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The influence of indigenous status and community indigenous composition on obesity and diabetes among Mexican adults

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  • Stoddard, Pamela
  • Handley, Margaret A.
  • Vargas Bustamante, Arturo
  • Schillinger, Dean
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    Abstract

    In many high-income countries, indigenous populations bear a higher burden of obesity and diabetes than non-indigenous populations. Less is known about these patterns in lower- and middle-income countries. We assessed the hypothesis that obesity and diabetes were less prevalent among indigenous than non-indigenous adults in Mexico, home to the largest indigenous population in Latin America. We investigated socioeconomic explanations for differences. In a related line of inquiry, we examine whether adults in communities with higher versus lower percentages of indigenous residents were buffered against these conditions. We assessed whether differences were partially explained by lower development in higher-indigenous communities.

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    Bibliographic Info

    Article provided by Elsevier in its journal Social Science & Medicine.

    Volume (Year): 73 (2011)
    Issue (Month): 11 ()
    Pages: 1635-1643

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    Handle: RePEc:eee:socmed:v:73:y:2011:i:11:p:1635-1643

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    Keywords: Mexico; Obesity; Diabetes mellitus; Indigenous status; Ethnicity; Socioeconomic status; Community development;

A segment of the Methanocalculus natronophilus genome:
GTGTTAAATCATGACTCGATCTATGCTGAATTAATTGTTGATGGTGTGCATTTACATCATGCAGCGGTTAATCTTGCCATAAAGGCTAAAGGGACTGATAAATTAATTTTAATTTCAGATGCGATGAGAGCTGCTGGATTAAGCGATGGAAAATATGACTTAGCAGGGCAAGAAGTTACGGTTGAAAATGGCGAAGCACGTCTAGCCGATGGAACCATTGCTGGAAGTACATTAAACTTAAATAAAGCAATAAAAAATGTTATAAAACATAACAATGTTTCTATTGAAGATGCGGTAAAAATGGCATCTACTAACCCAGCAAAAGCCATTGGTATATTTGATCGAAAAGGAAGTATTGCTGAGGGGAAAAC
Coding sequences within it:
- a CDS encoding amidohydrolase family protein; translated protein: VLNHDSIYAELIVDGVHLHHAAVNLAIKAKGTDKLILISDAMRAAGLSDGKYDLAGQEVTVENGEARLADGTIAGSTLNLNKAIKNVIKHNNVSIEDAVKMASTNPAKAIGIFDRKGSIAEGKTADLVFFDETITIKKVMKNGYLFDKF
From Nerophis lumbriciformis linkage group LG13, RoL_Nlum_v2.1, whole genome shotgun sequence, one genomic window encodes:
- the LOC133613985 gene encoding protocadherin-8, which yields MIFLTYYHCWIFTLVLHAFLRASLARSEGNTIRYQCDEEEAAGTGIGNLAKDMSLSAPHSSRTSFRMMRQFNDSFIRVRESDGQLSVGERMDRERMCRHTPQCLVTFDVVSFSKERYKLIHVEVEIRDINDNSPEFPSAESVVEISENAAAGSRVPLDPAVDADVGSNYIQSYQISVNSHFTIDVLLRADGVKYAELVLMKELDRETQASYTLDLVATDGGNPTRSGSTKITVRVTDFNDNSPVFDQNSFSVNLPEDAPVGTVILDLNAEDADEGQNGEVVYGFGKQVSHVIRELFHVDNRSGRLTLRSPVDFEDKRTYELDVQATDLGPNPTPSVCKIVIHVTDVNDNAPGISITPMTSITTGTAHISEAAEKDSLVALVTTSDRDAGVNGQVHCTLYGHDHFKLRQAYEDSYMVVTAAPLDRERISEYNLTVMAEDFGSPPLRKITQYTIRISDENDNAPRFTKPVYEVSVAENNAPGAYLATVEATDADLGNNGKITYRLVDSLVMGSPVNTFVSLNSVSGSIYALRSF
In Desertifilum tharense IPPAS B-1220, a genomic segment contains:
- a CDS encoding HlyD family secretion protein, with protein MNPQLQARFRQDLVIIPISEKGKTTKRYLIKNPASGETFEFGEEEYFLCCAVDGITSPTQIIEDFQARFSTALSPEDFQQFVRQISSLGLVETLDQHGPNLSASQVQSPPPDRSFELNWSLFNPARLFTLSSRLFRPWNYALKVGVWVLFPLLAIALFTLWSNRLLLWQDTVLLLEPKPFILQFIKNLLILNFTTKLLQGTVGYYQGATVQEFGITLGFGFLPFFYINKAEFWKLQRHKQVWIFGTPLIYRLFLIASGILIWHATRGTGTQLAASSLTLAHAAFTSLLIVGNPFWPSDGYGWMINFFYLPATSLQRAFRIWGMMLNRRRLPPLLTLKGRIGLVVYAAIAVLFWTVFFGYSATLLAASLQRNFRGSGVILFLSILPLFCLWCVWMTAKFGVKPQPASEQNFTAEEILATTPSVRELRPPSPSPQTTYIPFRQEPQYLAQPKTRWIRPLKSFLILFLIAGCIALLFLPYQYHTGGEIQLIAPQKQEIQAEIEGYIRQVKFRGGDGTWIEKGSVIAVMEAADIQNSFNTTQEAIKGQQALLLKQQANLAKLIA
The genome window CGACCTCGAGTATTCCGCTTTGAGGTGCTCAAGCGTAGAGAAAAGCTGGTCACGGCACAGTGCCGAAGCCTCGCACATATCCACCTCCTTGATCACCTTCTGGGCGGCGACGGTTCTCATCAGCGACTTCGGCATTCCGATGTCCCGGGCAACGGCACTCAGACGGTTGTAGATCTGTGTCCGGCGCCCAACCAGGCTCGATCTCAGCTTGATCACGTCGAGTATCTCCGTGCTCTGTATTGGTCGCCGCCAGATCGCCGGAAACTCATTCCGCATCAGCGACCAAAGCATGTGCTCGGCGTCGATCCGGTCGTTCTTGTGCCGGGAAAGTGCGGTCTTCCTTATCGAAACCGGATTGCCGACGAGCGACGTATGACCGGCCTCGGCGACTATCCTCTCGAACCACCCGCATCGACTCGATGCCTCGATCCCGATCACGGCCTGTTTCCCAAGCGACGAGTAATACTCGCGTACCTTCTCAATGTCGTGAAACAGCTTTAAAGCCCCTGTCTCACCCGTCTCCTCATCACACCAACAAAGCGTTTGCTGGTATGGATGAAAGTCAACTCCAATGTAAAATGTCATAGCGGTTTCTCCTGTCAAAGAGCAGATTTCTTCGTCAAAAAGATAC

References

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    1. Deaton, A. & Zaidi, S., 1999. "Guidelines for Constructing Consumption Aggregates for Welfare Analysis," Papers 192, Princeton, Woodrow Wilson School - Development Studies.
    2. Buttenheim, Alison & Goldman, Noreen & Pebley, Anne R. & Wong, Rebeca & Chung, Chang, 2010. "Do Mexican immigrants "import" social gradients in health to the US?," Social Science & Medicine, Elsevier, vol. 71(7), pages 1268-1276, October.
    3. Popkin, Barry M., 1999. "Urbanization, Lifestyle Changes and the Nutrition Transition," World Development, Elsevier, vol. 27(11), pages 1905-1916, November.
    4. Briceno-Garmendia, Cecilia & Estache, Antonio & Shafik, Nemat, 2004. "Infrastructure services in developing countries : access, quality, costs and policy reform," Policy Research Working Paper Series 3468, The World Bank.
    5. Patrick Royston, 2004. "Multiple imputation of missing values," Stata Journal, StataCorp LP, vol. 4(3), pages 227-241, September.
    6. Damman, Siri & Eide, Wenche Barth & Kuhnlein, Harriet V., 2008. "Indigenous peoples' nutrition transition in a right to food perspective," Food Policy, Elsevier, vol. 33(2), pages 135-155, April.
    7. Smith, Kimberly V. & Goldman, Noreen, 2007. "Socioeconomic differences in health among older adults in Mexico," Social Science & Medicine, Elsevier, vol. 65(7), pages 1372-1385, October.
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